Badges are the future at Zappos. They’ll
dictate help determine whether a person is qualified for a role, serve an important piece of the compensation pie, and help the true tealites stand out from the posers. I’ve received some emails from Zapponians over the past few months with questions about badges. Most of these emails would be answered if I gave a brief history of how badges at Zappos came about, so here we go.
I was in grade school, about nine years old. My boys – Tim, Gerry, and Otis – were beaming with pride. They swaggered up to me like they were on the set of Goodfellas; each of them carrying a vest of some sort. Once they reached me, they unveiled their Boy Scout sashes, complete with one badge each.
Tim proudly sported the bugling badge. Gerry slyly displayed his basketry badge. Otis gave a quick flash of his fingerprinting badge. He said we were all under suspicion until the results came in from fingerprinting his house. I remember standing there in awe. While I was busy trying to get my worm farm business off the ground, my buddies were collecting badges like baseball cards. As time passed, the trio had so many badges, it was hard to see the sash. Meanwhile, my worm farm biz was tanking. They had proof of their skills. I had proof of my failure in the form of dried up worms.
With my worm farm going under, I had a stretch where I watched TV religiously. One of my favorite shows was CHiPS. I didn’t know why I loved that cheesy cop show until one day I realized there were badges everywhere on the screen. Once I noticed this key element, it drove me insane. All I could think of were Tim, Gerry and Otis out in the world gaining respect and authority through their badges, while I was left watching Ponch and Jon chase down dumb criminals. It wasn’t until a little later that year I caught Blazing Saddles on the television and learned a phrase that helped me put the three musketeers in their place, “Badges? I don’t need no stinkin’ badges.”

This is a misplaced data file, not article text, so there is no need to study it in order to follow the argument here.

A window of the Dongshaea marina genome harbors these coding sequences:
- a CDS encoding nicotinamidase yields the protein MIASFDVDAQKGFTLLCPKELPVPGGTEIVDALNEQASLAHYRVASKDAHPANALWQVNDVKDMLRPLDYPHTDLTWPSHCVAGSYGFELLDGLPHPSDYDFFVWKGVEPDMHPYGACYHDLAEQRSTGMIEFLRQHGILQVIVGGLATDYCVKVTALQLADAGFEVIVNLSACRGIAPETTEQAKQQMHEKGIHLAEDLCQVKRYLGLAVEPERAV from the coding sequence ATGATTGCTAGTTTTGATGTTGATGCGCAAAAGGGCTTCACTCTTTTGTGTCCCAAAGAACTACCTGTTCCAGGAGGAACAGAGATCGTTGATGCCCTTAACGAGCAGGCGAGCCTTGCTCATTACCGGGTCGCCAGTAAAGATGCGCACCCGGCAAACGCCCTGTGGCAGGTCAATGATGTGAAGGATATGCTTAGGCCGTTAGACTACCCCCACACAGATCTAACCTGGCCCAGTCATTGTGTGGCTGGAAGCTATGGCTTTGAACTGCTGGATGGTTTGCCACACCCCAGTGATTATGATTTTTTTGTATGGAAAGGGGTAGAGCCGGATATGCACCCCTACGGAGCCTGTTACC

For many years, I couldn’t look at a badge. My jealousy had overcome me. Once I got my first real job after graduating Harvard, I learned to (reluctantly) accept badges. I received my Oracle badge with great resignation. Fast forward to about a year and a half ago where I was introduced to Open Badges and the Badge Alliance. My eyes were opened to the wonders of badges for the workplace. OK, maybe not the traditional workplace, as Open Badges is a Mozilla project, which I think is a monkey sanctuary in Japan. But, there’s no doubting the success stories of the Badge Alliance. Be prepared to be blown away by these big name case studies:
- Chicago Summer of Learning
- Providence After School Alliance
- Young Adult Library Services Association
- The UC Davis Sustainable Agriculture & Food Systems (SA&FS)
- Badges for Lifelong Learning
Wow! So many heavy hitters leading the way with badges. I knew then and there that the Zappos family needed to join this pack of thought leaders. Fortunately, Zapponians are some of the best and brightest minds around¹ and they came up with a great first badge, Teal 101. This badge will identify a Zapponian as officially teal. All they have to do is read a few books, watch a few videos, write some essays in their own blood, wear a clove garlic necklace for 30 days while consuming a steady diet of teal Kool-Aid, and a few other critical activities that I’m not at liberty of revealing at this time. Some have questioned what this badge qualifies a person for. Better question: what doesn’t this badge qualify you for?
Today, we have many Zapponians creating and earning new badges in mass. My only concern at the moment is that they’ll earn so many badges that I won’t be able to keep these highly coveted Zapponians. The competition will see all those badges and want to scoop up my decihumans left and right. It’s a risk I’m willing to take.
¹In the 89101 zip code.